State legislators are not eager to wade back into a never-ending debate on bg livestock confinements, despite pleas for help from envionmental leaders.
"Any time we get into that, it's just a free-for-all," says Gary Worthan, state representative from Storm Lake. "There is no simple answer on where to go with this issue."
Worthan said that he is increasingly worried that regulation will begin to drive livestock, a backbone industry for Iowa, out of the state.
"If we change the rules much more, we will really limit the ability to produce livestock in the state of Iowa," Worthan said.
With setback requirements and limited distance to effectively haul manure, and more former urban residents developing homes in the countryside, there may soon be no place left for a livestock producer to build, he says.
"So many people want to move out to the country and live on an acreage, and every time they do, there is a setback applied from their property to limit where the farmer can build," Worthan said. "Closer to Storm Lake, we're already at the point where it would be a challenge to find anyplace to go."
Worthan said his own neighbor, who has a 1,200 head hog facility, was unable to complete his plan to expand because a house was put up across the road, applying new setback limits to the producer's property. He ended up having to build far from his own site.
"It's a different situation than ever before. There are so many people living in rural Iowa now who are not involved in ag, and they don't want to be able to smell ag smells. Personally, I have 10,000 hogs within two miles of my house, and I can only remember one time that I was able to smell it," Worthan said.
Last winter's attempt at legislation could have been disasterous, according to the local representative.
"The way the bill was written, if you bought two acres across from a livestock operation, the livestock couldn't be there, even though the producer was there first - that's the kind of mindset that is out there," Worthan said. "If this gets opened up again, it's going to be a mess."
While Iowa struggles with the concept of local control in livestock permit approval, it is not the issue many people believe it to be, at least according to Worthan.
"The majority of county supervisors - at least the majority that I have spoken to, don't want anything to do with local control. They say they don't have the expertise to make those decisions, or the money to do the kind of studies that would be needed. This often comes down to a neighbor vs. neighbor decision, and that's not something a local county supervisor really wants to get in between."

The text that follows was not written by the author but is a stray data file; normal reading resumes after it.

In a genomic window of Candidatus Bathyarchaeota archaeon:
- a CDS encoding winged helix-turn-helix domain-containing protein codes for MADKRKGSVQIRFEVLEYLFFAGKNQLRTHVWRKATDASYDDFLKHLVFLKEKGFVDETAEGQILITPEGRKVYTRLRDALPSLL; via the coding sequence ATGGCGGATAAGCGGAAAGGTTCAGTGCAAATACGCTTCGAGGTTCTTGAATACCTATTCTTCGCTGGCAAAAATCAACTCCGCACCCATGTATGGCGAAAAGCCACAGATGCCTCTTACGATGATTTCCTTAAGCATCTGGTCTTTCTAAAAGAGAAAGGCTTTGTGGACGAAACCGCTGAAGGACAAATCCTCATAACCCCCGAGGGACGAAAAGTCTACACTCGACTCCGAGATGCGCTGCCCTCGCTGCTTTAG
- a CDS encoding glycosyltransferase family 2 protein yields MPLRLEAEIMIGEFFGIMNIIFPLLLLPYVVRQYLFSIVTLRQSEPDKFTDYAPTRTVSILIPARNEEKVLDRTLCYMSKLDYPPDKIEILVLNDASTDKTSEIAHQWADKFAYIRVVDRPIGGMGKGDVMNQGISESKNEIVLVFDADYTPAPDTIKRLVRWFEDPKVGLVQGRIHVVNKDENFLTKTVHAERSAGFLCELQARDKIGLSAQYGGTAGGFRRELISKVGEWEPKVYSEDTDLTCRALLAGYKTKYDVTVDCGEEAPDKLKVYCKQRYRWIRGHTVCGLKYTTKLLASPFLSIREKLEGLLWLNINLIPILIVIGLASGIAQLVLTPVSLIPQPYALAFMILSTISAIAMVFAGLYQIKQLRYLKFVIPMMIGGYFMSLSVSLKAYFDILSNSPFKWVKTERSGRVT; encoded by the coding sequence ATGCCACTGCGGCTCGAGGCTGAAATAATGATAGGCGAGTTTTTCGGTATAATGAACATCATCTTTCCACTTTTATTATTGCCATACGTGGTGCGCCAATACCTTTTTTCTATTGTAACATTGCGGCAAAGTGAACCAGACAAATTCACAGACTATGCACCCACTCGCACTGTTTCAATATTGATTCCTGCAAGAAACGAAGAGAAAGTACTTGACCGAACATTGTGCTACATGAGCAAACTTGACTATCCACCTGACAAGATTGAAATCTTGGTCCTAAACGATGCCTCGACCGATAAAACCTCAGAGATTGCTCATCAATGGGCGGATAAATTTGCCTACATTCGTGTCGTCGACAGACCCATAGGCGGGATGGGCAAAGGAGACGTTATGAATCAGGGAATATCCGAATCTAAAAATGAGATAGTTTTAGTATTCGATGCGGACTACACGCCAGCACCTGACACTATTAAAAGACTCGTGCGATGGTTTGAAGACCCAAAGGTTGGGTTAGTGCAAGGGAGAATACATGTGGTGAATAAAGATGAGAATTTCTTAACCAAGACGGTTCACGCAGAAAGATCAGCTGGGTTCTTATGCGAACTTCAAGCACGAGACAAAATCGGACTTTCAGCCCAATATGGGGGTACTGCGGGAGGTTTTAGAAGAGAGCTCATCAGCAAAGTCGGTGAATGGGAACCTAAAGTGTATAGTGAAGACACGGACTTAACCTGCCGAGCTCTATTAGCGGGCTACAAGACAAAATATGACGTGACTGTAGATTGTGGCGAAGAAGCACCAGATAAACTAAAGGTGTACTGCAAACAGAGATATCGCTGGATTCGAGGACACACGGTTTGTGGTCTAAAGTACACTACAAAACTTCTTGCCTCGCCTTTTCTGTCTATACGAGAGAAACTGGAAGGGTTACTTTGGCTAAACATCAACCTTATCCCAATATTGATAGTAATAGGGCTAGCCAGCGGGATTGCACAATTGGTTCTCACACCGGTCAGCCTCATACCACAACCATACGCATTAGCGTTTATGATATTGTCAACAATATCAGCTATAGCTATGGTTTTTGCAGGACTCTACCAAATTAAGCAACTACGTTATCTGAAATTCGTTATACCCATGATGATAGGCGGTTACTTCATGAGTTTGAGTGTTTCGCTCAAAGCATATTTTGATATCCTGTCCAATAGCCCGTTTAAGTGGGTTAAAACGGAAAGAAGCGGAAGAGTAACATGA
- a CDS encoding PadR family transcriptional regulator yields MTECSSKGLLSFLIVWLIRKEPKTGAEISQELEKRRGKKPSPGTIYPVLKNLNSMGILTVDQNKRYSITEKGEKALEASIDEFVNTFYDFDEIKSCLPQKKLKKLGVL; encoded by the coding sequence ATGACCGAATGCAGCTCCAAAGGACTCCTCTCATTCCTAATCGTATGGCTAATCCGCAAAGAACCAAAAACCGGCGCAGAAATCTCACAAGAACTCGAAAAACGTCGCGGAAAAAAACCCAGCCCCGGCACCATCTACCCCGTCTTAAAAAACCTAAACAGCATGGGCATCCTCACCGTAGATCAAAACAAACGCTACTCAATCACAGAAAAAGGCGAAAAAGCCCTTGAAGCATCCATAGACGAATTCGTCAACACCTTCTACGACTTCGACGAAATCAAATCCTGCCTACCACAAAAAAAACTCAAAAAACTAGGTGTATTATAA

Lawmakers have struggled with livestock controversy for over ten years, since the move began to larger and larger operations to replace small family feedlots. Opponents say the operations foul the air and water, while producers note that the state is responsible for 25 percent of the entire nation's output of pork. A controversial matrix system of judging confinement permit applications was formed as a compromise in 2002. Lawmakers at the time were accused of formulating many of the details in closed, secret meetings.
The matter came to a head again in mid-August, when the Iowa Environmental Protection Commission denied permits for two large hog operations in Dallas County, although they met every existing regulation for such developments under the state's own laws.
Landmark lawsuits are likely over the decision, as EPC officials call on legislators to revamp the system.
"We need the legislature to change the law," said Henry Marquard, who heads the commission.
"We obviously have some problems there, but I'm not sure the Legislature will wade into this," said Senate Minority Leader Ron Wieck, Sioux City.
Worthan says the EPC has overstepped its bounds by denying the right to build to producers who have met every regulation.
"The EPC basically made a political decision, and now they want to force the legislature to do something to back them up," the Storm Lake Republican said.
The problem isn't the regulations, but in the mismanagemen of some operations, Worthan feels.
"Emotions have gotten involved, with some reason. I can show you some very well-run hog operations that are much better neighbors than some others. All it takes is one poorly-run livestock operation to create a nusiance and ruin the reputation for the industry in an entire county," he said.